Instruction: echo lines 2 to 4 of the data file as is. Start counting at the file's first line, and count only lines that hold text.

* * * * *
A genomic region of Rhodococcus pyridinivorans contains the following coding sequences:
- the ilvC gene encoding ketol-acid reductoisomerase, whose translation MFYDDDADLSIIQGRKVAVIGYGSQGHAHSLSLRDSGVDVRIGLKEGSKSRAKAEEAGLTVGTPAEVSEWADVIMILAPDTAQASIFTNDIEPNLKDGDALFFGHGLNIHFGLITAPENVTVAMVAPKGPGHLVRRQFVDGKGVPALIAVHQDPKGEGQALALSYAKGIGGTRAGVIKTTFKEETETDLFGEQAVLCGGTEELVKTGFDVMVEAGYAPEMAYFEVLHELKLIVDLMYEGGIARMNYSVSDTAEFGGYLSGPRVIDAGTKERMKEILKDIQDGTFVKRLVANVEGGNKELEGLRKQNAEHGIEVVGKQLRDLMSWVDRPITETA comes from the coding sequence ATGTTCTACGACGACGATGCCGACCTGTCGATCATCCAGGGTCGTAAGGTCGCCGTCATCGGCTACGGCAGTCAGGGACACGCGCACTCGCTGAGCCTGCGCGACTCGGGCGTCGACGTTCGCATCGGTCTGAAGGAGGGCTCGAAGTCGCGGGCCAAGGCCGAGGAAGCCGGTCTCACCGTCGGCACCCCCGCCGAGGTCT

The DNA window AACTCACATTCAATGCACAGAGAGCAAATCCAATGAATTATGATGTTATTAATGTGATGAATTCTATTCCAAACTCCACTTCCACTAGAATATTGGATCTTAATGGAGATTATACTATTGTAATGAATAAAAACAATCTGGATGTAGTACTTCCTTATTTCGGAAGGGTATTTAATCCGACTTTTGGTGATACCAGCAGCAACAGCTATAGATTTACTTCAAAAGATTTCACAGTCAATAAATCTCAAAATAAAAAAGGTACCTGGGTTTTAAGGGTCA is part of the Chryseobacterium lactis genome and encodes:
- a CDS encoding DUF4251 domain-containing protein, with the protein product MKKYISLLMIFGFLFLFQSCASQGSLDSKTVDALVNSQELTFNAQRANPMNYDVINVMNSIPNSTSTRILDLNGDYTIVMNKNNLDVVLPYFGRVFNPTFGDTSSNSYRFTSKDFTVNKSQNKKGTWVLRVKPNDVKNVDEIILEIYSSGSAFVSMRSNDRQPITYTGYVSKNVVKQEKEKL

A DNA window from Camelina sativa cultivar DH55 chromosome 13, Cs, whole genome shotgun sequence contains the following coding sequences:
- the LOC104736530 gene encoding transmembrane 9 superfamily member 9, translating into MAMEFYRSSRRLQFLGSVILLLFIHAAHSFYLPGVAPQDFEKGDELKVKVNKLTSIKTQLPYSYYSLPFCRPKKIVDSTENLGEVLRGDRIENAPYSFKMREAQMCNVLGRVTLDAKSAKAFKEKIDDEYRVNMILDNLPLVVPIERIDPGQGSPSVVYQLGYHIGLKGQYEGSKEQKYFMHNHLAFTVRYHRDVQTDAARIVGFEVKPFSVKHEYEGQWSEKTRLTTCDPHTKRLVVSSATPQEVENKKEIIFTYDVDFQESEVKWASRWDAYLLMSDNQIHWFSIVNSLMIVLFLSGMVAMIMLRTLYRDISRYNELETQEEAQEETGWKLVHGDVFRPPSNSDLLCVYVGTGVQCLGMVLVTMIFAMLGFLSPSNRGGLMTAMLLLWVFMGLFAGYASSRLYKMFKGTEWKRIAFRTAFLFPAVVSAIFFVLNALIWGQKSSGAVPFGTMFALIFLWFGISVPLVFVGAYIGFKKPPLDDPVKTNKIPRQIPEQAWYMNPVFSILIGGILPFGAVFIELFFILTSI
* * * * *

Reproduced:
- the ilvC gene encoding ketol-acid reductoisomerase, whose translation MFYDDDADLSIIQGRKVAVIGYGSQGHAHSLSLRDSGVDVRIGLKEGSKSRAKAEEAGLTVGTPAEVSEWADVIMILAPDTAQASIFTNDIEPNLKDGDALFFGHGLNIHFGLITAPENVTVAMVAPKGPGHLVRRQFVDGKGVPALIAVHQDPKGEGQALALSYAKGIGGTRAGVIKTTFKEETETDLFGEQAVLCGGTEELVKTGFDVMVEAGYAPEMAYFEVLHELKLIVDLMYEGGIARMNYSVSDTAEFGGYLSGPRVIDAGTKERMKEILKDIQDGTFVKRLVANVEGGNKELEGLRKQNAEHGIEVVGKQLRDLMSWVDRPITETA comes from the coding sequence ATGTTCTACGACGACGATGCCGACCTGTCGATCATCCAGGGTCGTAAGGTCGCCGTCATCGGCTACGGCAGTCAGGGACACGCGCACTCGCTGAGCCTGCGCGACTCGGGCGTCGACGTTCGCATCGGTCTGAAGGAGGGCTCGAAGTCGCGGGCCAAGGCCGAGGAAGCCGGTCTCACCGTCGGCACCCCCGCCGAGGTCT

The DNA window AACTCACATTCAATGCACAGAGAGCAAATCCAATGAATTATGATGTTATTAATGTGATGAATTCTATTCCAAACTCCACTTCCACTAGAATATTGGATCTTAATGGAGATTATACTATTGTAATGAATAAAAACAATCTGGATGTAGTACTTCCTTATTTCGGAAGGGTATTTAATCCGACTTTTGGTGATACCAGCAGCAACAGCTATAGATTTACTTCAAAAGATTTCACAGTCAATAAATCTCAAAATAAAAAAGGTACCTGGGTTTTAAGGGTCA is part of the Chryseobacterium lactis genome and encodes:
- a CDS encoding DUF4251 domain-containing protein, with the protein product MKKYISLLMIFGFLFLFQSCASQGSLDSKTVDALVNSQELTFNAQRANPMNYDVINVMNSIPNSTSTRILDLNGDYTIVMNKNNLDVVLPYFGRVFNPTFGDTSSNSYRFTSKDFTVNKSQNKKGTWVLRVKPNDVKNVDEIILEIYSSGSAFVSMRSNDRQPITYTGYVSKNVVKQEKEKL